Second Helpings: The importance of post-plant nutrients

Picture this: you've just finished a hearty meal, but you're still hungry for more. You go back for seconds to get all the nutrients you need to feel satisfied. In many ways, side dressing nutrients for corn is like going back for seconds at the dinner table, providing a spoon feeding of a three course meal right to the crop before and during the growing season. It's about providing the crop with essential elements, ensuring it has everything it needs to thrive and reach its full potential.

Pre-plant fertilization lays the foundation for healthy growth, whereas post-plant (or in-season) nutrition plays a crucial role in supporting corn plants during critical development phases, setting the crop up for the best yield potential. Side dressing nitrogen and other nutrients is a great option to continue to spoon feed that crop into success.

Dr. Jake believes, generally, a planned side dress application is valuable. Planned applications allow you to adjust for economics and weather. For example, the early growing season often has low temperatures which slow down nitrogen mineralization and leave the corn crop vulnerable to nitrogen deficiencies. Economically nitrogen prices change throughout the year and side dressing nitrogen may or may not be a good value. Always check with your Liqui-Grow Sales Applicator to learn about up to date pricing.


Timing Matters: V5, V9, VT


Dr. Jake emphasizes the value of side dressing nutrients before V5 for a few reasons:

  1. Nutrients are limited because of slow mineralization early in the season, back to the cold soils again…
  2. Low nutrient availability and small root size means the roots often aren’t large enough to find the nutrients available. By side dressing nitrogen, you can increase your odds of keeping that plant on track to yield well.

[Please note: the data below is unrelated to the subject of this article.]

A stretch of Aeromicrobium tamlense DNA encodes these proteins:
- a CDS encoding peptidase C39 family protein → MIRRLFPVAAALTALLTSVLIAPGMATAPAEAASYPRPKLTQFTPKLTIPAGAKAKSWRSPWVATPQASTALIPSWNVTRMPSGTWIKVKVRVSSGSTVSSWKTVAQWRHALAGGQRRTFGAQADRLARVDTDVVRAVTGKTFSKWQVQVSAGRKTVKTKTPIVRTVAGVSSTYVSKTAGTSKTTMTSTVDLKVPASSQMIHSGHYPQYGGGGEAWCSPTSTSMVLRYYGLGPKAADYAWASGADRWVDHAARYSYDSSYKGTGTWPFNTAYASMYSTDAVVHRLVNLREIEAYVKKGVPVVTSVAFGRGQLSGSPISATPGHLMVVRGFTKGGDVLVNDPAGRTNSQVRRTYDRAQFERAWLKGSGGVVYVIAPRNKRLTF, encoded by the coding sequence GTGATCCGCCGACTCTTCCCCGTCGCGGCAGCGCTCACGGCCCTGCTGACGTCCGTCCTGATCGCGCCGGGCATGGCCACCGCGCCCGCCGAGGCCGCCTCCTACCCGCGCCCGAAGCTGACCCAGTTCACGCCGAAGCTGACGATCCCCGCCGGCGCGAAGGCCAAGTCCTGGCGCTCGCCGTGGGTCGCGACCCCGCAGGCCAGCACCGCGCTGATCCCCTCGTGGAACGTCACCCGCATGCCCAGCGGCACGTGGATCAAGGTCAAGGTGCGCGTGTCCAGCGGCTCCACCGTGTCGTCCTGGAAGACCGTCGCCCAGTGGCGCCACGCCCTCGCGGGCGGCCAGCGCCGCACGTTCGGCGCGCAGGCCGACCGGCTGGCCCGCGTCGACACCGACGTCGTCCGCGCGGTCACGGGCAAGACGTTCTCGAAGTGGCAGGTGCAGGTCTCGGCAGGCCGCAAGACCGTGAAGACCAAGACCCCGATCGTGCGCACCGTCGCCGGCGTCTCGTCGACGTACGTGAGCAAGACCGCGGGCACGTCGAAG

If you are experiencing greater than normal spring rainfall, planning a V5 or before side dress nitrogen application can really benefit small corn plants. Rain can push nitrogen deeper into the soil, and the small roots are just often not large enough to keep up with the nitrogen moving through the soil profile. By V5, roots are established, facilitating nutrient uptake, including water, crucial for ongoing growth. Focusing on nutrient uptake during this phase sets the stage for effective plant development throughout maturation.

If you have low CEC soils or know you have low soil fertility because of soil tests taken, this could also be a great opportunity for side dressing. Check with your local Liqui-Grow Sales Rep to find out more!

Larson, E. (2023) V3 Growth Stage. Mississippi State Extension. https://www.mississippi-crops.com/2023/04/21/how-to-determine-corn-vegetative-growth-stages/


For Dr. Jake, "in-season application" ideally occurs before V5, but certainly before V9. The old way of thinking was to get that nitrogen on right before V9, so it’s there and later in the season, but there is lots of research to debate this theory. Beyond V9, there's a risk of stunting plant growth & yield, especially with a nutrient split of 75% before or at planting and 25% after - or any ratio that is less than 75% at or before planting. Typically, Midwest soils can adequately support nutrient uptake from V9 up to VT, depending on adequate soil moisture levels. By V9 through VT, the crop is at its peak nitrogen absorption rate per day, meaning delaying application until after V9 puts the crop at a disadvantage in terms of nutrition. Even though farmers have been across the fields “a lot” in a short amount of time, delaying the side dress pass can ultimately hurt yield, keep your equipment “warmed up” and ready to go again!

If you have questions about what this means, contact a Liqui-Grow Sales Applicator, or check out this video: Is Side-Dressing Nitrogen Worth It This Year?

Nielsen, R. (2000) V9 Growing Point & V9 Whole Plant. Purdue University. https://www.agry.purdue.edu/ext/corn/news/articles.00/Growing_Points-0510-Gallery.html


Nitrogen uptake will peak at VT, and by this time the soil will provide enough nitrogen through mineralization to carry the crop, as long as adequate soil moisture is present to carry the nitrates. Late season N applications will only be beneficial in certain conditions.

The Extras - Just like mashed potatoes are good, they are better with gravy.